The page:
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My granddaughter Amelia turned two last week. Amelia reminds me so much of her mother, Sarah, when she was a little girl. During our birthday Skype session with her, (they live in 10711109_10152918557995746_6287771912939620681_nMichigan, we live in Washington) it felt like I was looking into the past. Like her mother did, she has soft curls of light brown hair framing her face; big, brown eyes; and a sweet, mischievous grin.

For her birthday she had chosen to wear a green turtle costume complete with a large stuffed shell that bounced on her back as she ran around the house and jumped off the couch! She was in bliss! It was her birthday! “Celebration!” she exclaimed to us.

The wave of nostalgia I felt washed me onto the shore of early motherhood memories. I was back in the eighties when Sarah was three-years-old and I had taken four of my daughters shopping for shoes. (Suzette was home with my husband having her nap and Mary Rose hadn’t been born yet). The girls on the shopping trip ranged three to eight-years-old.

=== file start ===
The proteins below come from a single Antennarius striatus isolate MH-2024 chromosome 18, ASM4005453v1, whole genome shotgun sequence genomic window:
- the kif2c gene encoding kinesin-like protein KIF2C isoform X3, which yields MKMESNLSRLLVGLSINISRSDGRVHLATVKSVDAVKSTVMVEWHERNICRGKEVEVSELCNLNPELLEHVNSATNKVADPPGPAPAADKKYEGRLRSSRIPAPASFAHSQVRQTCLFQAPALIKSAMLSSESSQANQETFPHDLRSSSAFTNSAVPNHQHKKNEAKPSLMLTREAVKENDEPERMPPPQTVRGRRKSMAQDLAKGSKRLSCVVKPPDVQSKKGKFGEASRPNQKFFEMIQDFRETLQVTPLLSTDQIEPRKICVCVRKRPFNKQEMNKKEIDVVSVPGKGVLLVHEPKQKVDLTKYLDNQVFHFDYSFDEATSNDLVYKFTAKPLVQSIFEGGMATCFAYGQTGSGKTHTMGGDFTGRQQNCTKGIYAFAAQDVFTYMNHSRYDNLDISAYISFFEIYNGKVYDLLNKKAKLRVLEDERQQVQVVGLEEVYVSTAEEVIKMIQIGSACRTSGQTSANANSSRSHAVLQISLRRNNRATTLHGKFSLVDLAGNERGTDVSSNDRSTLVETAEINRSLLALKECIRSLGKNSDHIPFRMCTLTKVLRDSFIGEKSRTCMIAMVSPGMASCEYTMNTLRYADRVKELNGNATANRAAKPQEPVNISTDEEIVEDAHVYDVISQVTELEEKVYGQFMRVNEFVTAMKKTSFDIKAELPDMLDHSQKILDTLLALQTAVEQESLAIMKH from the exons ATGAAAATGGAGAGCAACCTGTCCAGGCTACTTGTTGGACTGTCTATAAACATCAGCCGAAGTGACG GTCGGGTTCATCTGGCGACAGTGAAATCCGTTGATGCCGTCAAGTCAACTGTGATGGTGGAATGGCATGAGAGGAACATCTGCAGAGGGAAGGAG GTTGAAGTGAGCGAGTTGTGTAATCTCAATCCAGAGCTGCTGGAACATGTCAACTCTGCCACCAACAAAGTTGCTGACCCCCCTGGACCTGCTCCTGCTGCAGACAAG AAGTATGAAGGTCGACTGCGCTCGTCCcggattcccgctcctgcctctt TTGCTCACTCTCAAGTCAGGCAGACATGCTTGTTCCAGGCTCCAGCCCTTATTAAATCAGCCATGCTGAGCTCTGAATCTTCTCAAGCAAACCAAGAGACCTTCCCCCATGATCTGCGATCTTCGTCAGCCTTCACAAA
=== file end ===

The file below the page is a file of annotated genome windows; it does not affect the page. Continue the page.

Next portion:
Annie and Maria needed tennis shoes. Sarah needed shoes to wear with her dresses to church. She rain-boots-and-puddleimmediately fell in love with a pair of yellow rain boots, put them on and began running around the store. I gently led her back to the dressier shoes. I suggested some white patent leather shoes. She reluctantly agreed to try a pair on, but then marched around the store chanting “I don’t like these. I don’t like these.”

Annie and Maria needed help lacing all 15 sets of holes in the high-top tennis shoes they were getting and Amanda was patiently letting me know she needed my help too.